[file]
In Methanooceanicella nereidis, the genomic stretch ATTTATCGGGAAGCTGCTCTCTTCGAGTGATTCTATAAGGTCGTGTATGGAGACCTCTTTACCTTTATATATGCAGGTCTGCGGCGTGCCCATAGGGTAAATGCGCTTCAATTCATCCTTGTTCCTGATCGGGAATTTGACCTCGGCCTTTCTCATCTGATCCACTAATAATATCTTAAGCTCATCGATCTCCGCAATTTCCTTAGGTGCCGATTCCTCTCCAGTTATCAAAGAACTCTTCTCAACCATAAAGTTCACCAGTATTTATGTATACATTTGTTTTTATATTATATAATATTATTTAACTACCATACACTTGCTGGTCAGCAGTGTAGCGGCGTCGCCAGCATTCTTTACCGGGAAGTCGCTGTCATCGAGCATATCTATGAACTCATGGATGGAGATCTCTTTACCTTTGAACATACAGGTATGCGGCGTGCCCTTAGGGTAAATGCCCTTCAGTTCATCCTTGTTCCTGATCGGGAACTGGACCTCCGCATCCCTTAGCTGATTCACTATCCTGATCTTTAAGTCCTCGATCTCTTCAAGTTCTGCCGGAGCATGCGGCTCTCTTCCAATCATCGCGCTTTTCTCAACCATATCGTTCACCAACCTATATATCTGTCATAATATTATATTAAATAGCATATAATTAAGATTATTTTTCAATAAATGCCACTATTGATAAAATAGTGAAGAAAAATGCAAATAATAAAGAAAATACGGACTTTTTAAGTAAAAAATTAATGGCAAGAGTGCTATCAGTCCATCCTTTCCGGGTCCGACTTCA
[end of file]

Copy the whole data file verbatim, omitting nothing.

In Methanooceanicella nereidis, the genomic stretch ATTTATCGGGAAGCTGCTCTCTTCGAGTGATTCTATAAGGTCGTGTATGGAGACCTCTTTACCTTTATATATGCAGGTCTGCGGCGTGCCCATAGGGTAAATGCGCTTCAATTCATCCTTGTTCCTGATCGGGAATTTGACCTCGGCCTTTCTCATCTGATCCACTAATAATATCTTAAGCTCATCGATCTCCGCAATTTCCTTAGGTGCCGATTCCTCTCCAGTTATCAAAGAACTCTTCTCAACCATAAAGTTCACCAGTATTTATGTATACATTTGTTTTTATATTATATAATATTATTTAACTACCATACACTTGCTGGTCAGCAGTGTAGCGGCGTCGCCAGCATTCTTTACCGGGAAGTCGCTGTCATCGAGCATATCTATGAACTCATGGATGGAGATCTCTTTACCTTTGAACATACAGGTATGCGGCGTGCCCTTAGGGTAAATGCCCTTCAGTTCATCCTTGTTCCTGATCGGGAACTGGACCTCCGCATCCCTTAGCTGATTCACTATCCTGATCTTTAAGTCCTCGATCTCTTCAAGTTCTGCCGGAGCATGCGGCTCTCTTCCAATCATCGCGCTTTTCTCAACCATATCGTTCACCAACCTATATATCTGTCATAATATTATATTAAATAGCATATAATTAAGATTATTTTTCAATAAATGCCACTATTGATAAAATAGTGAAGAAAAATGCAAATAATAAAGAAAATACGGACTTTTTAAGTAAAAAATTAATGGCAAGAGTGCTATCAGTCCATCCTTTCCGGGTCCGACTTCA